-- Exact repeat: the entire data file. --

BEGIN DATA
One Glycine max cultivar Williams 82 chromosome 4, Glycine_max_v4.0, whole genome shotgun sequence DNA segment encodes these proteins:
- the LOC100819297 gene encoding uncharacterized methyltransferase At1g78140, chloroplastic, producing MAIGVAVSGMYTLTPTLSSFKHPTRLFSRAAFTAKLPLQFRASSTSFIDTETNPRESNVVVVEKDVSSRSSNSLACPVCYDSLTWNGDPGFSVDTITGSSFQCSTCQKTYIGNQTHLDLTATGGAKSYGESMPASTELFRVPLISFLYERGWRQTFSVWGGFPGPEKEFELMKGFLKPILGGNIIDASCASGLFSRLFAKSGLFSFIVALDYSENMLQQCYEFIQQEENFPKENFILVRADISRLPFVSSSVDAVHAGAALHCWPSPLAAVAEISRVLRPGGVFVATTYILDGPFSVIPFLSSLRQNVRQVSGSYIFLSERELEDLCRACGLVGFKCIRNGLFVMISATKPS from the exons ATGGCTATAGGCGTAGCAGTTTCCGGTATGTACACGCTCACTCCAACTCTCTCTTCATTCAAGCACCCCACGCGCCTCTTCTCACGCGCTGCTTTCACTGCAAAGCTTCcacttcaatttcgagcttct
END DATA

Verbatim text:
One Glycine max cultivar Williams 82 chromosome 4, Glycine_max_v4.0, whole genome shotgun sequence DNA segment encodes these proteins:
- the LOC100819297 gene encoding uncharacterized methyltransferase At1g78140, chloroplastic, producing MAIGVAVSGMYTLTPTLSSFKHPTRLFSRAAFTAKLPLQFRASSTSFIDTETNPRESNVVVVEKDVSSRSSNSLACPVCYDSLTWNGDPGFSVDTITGSSFQCSTCQKTYIGNQTHLDLTATGGAKSYGESMPASTELFRVPLISFLYERGWRQTFSVWGGFPGPEKEFELMKGFLKPILGGNIIDASCASGLFSRLFAKSGLFSFIVALDYSENMLQQCYEFIQQEENFPKENFILVRADISRLPFVSSSVDAVHAGAALHCWPSPLAAVAEISRVLRPGGVFVATTYILDGPFSVIPFLSSLRQNVRQVSGSYIFLSERELEDLCRACGLVGFKCIRNGLFVMISATKPS from the exons ATGGCTATAGGCGTAGCAGTTTCCGGTATGTACACGCTCACTCCAACTCTCTCTTCATTCAAGCACCCCACGCGCCTCTTCTCACGCGCTGCTTTCACTGCAAAGCTTCcacttcaatttcgagcttct